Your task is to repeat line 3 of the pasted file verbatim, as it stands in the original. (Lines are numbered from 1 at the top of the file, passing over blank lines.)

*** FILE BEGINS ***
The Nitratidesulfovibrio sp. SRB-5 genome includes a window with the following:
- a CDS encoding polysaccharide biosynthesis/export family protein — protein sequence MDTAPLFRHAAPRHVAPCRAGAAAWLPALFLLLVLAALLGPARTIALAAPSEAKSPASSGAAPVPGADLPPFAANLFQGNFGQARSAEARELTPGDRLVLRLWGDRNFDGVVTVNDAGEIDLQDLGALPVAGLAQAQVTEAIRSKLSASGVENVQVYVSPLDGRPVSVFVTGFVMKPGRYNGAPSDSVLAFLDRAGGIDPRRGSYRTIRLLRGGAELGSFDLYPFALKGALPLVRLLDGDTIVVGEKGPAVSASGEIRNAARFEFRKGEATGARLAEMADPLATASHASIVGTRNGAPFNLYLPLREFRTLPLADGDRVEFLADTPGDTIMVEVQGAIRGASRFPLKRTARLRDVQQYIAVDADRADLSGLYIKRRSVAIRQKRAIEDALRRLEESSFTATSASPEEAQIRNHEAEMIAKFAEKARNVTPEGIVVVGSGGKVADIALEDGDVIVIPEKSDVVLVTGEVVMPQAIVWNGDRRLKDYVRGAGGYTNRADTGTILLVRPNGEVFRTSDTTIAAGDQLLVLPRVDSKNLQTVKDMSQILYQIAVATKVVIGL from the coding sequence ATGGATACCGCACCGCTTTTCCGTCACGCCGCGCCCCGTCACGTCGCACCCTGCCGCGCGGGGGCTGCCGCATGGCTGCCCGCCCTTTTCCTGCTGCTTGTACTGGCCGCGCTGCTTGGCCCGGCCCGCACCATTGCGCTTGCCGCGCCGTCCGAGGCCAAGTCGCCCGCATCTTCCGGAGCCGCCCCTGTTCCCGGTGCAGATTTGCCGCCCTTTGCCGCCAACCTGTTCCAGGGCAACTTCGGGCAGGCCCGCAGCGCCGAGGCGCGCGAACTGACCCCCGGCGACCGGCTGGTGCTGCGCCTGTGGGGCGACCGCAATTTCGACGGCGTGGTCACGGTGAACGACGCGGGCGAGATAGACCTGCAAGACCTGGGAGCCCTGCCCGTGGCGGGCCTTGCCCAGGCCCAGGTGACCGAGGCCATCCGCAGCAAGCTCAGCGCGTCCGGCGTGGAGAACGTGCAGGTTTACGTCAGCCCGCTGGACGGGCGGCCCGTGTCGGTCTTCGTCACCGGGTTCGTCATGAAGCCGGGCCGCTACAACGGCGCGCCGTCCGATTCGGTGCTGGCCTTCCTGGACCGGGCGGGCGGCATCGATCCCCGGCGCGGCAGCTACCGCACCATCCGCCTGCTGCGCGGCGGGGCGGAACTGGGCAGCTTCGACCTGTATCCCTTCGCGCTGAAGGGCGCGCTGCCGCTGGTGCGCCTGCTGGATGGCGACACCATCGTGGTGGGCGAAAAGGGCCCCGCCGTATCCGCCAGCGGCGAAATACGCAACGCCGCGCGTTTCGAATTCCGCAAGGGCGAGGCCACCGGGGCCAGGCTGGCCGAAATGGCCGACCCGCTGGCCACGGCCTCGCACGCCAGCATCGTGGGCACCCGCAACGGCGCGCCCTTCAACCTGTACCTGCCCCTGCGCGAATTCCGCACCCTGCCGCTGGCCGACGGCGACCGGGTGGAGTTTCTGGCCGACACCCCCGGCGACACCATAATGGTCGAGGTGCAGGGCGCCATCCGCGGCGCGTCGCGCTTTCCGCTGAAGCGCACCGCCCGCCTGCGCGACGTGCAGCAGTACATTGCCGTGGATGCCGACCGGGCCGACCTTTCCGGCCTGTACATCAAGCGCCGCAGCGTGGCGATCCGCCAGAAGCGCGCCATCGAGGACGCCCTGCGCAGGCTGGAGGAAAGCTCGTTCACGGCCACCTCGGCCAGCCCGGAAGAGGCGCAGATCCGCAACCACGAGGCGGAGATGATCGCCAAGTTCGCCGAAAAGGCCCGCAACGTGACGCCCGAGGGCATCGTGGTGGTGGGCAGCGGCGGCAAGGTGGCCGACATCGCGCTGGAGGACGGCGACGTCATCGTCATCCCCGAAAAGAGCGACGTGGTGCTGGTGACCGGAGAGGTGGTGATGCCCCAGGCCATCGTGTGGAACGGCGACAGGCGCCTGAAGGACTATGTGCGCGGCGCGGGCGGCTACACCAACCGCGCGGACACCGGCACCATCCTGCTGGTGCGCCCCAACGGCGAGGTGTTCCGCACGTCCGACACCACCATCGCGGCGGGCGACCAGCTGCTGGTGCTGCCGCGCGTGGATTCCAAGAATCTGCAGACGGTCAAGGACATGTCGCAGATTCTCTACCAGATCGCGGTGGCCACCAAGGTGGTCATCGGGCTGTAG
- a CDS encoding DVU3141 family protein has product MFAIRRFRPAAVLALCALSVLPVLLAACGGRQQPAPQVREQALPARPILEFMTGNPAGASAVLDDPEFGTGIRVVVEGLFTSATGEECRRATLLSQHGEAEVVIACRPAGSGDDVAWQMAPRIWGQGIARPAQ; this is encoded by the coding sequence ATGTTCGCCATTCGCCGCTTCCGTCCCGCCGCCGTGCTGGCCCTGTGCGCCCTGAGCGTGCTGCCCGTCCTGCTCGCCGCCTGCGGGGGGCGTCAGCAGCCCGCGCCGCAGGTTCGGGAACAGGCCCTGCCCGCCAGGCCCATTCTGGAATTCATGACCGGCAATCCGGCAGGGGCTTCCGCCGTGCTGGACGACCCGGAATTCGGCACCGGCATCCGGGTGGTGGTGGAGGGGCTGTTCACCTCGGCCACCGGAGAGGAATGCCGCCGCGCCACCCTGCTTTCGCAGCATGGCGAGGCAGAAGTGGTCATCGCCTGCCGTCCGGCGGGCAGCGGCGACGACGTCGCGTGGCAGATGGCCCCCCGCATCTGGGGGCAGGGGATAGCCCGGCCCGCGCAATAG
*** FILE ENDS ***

- a CDS encoding DVU3141 family protein has product MFAIRRFRPAAVLALCALSVLPVLLAACGGRQQPAPQVREQALPARPILEFMTGNPAGASAVLDDPEFGTGIRVVVEGLFTSATGEECRRATLLSQHGEAEVVIACRPAGSGDDVAWQMAPRIWGQGIARPAQ; this is encoded by the coding sequence ATGTTCGCCATTCGCCGCTTCCGTCCCGCCGCCGTGCTGGCCCTGTGCGCCCTGAGCGTGCTGCCCGTCCTGCTCGCCGCCTGCGGGGGGCGTCAGCAGCCCGCGCCGCAGGTTCGGGAACAGGCCCTGCCCGCCAGGCCCATTCTGGAATTCATGACCGGCAATCCGGCAGGGGCTTCCGCCGTGCTGGACGACCCGGAATTCGGCACCGGCATCCGGGTGGTGGTGGAGGGGCTGTTCACCTCGGCCACCGGAGAGGAATGCCGCCGCGCCACCCTGCTTTCGCAGCATGGCGAGGCAGAAGTGGTCATCGCCTGCCGTCCGGCGGGCAGCGGCGACGACGTCGCGTGGCAGATGGCCCCCCGCATCTGGGGGCAGGGGATAGCCCGGCCCGCGCAATAG